On the impact of government reforms on supplier relationships, the NAO held discussions with ICT suppliers in August 2012, and found that on balance, participants were less positive about the new approach than in 2011.
"The suppliers we spoke to in 2012 felt frustrated by the slow pace of change and the lack of innovation being shown by departments. They felt that departments were focusing on cost-cutting rather than exploring opportunities for redesigning services; for example by putting services online as part of the Digital by Default agenda," the report said.
In response to the report, a Cabinet Office spokesman said that the government was pleased with the recognition that the NAO has given it on its efforts to reduce costs, but also recognised that there is much more work for government to do.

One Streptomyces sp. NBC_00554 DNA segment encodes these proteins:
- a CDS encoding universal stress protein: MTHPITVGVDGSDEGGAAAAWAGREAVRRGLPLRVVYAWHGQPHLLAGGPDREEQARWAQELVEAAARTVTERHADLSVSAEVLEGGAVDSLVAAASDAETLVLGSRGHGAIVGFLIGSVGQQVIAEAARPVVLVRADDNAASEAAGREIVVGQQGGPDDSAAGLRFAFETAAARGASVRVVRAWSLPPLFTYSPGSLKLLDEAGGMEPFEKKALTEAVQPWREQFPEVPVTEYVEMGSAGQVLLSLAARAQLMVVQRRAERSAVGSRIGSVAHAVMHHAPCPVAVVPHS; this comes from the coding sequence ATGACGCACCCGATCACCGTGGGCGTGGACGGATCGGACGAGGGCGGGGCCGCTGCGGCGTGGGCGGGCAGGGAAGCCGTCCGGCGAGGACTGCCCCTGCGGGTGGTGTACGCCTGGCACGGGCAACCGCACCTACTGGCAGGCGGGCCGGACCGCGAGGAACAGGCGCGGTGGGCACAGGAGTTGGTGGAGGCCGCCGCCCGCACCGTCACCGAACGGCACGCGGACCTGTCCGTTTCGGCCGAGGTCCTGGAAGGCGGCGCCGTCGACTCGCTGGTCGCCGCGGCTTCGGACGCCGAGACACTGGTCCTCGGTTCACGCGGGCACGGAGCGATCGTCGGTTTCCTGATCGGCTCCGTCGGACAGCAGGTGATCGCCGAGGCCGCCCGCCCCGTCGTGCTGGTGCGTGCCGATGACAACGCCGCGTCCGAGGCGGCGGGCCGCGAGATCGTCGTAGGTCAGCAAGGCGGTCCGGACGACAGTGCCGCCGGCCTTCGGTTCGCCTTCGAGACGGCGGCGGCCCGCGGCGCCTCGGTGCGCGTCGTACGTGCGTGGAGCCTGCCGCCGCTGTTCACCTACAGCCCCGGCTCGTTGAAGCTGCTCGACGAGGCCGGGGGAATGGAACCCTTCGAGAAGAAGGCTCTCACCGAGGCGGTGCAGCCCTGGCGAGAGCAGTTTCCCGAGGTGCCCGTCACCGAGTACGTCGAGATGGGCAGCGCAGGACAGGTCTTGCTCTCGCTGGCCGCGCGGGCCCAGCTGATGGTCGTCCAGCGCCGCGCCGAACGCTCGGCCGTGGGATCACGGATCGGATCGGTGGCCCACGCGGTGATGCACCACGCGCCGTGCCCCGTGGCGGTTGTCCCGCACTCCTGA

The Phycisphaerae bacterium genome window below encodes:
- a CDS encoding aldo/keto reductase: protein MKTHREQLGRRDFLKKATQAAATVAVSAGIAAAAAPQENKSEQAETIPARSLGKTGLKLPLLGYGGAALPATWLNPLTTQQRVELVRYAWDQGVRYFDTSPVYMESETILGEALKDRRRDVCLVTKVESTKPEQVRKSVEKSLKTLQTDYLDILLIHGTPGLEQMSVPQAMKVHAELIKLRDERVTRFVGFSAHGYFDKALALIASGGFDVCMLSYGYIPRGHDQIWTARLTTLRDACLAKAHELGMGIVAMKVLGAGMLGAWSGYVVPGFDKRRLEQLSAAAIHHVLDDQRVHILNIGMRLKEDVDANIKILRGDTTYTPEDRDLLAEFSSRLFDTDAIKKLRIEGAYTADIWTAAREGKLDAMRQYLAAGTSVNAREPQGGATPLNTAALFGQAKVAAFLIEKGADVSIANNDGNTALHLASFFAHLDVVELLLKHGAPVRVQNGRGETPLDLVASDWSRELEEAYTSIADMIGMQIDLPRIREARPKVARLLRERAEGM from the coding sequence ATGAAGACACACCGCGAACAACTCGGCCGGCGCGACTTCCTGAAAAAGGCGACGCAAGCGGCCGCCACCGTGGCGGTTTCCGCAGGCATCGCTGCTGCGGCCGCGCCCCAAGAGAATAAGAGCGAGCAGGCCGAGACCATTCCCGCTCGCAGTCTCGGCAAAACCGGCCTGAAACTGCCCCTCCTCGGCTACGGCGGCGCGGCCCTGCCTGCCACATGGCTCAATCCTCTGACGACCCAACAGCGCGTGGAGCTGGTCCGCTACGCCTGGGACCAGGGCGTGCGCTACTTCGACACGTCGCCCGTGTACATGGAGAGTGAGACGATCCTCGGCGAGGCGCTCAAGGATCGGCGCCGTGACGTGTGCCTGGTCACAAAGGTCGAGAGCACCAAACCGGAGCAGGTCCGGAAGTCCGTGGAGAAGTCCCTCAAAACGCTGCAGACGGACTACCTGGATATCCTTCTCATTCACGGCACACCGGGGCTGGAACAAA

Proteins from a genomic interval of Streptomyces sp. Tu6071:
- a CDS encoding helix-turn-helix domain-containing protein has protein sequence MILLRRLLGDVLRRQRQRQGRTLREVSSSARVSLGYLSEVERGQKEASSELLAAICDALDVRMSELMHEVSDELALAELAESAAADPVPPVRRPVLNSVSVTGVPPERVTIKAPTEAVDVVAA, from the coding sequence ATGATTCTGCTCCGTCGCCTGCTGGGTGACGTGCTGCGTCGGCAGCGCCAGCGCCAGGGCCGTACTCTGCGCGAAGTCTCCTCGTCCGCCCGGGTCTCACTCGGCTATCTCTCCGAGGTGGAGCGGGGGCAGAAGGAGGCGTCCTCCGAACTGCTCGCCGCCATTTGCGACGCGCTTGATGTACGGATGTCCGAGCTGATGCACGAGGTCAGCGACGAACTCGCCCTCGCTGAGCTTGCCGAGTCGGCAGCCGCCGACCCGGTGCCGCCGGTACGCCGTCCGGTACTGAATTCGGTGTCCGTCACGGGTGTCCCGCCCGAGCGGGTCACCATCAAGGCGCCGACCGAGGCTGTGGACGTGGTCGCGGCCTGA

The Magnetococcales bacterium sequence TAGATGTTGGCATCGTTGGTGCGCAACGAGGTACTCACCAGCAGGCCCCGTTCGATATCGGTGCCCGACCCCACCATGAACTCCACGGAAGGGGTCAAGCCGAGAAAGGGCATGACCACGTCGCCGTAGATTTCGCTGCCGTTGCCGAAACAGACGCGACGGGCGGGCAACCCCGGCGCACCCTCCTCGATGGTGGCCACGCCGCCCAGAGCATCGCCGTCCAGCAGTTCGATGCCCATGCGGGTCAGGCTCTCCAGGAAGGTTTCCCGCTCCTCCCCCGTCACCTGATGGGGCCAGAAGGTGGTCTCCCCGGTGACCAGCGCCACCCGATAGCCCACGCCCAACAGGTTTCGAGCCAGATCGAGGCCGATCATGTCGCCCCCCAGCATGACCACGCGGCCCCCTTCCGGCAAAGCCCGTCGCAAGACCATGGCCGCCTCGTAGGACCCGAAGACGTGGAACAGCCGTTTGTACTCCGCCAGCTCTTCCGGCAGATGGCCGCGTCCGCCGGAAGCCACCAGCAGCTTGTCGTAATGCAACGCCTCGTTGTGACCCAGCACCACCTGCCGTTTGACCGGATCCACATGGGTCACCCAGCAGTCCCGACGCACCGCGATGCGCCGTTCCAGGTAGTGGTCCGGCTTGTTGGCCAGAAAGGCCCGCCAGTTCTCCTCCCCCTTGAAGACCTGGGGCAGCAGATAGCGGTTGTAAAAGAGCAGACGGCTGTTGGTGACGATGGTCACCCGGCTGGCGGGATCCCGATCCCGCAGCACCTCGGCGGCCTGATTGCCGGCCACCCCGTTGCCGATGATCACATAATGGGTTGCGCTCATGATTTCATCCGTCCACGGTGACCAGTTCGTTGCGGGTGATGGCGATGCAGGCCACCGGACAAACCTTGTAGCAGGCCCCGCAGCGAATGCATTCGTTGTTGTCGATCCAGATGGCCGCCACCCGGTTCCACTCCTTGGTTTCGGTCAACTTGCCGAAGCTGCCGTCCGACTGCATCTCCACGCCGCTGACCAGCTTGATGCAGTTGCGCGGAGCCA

"Because ICT spending was so wasteful in the past, we also know that there is still a long way to go. We must accelerate the pace of change. That's why we are determined to fully open up government ICT to smaller, more innovative companies, and to embrace open source technology," he said.
"As we reform the civil service, the government has committed to providing 'digital-by-default' services designed around the needs of the user, as set out in its digital strategy and the departmental digital strategies published at the end of last year. This April, the digitisation of the first wave of public services will begin, saving an estimated £1.2bn by 2015," he added.
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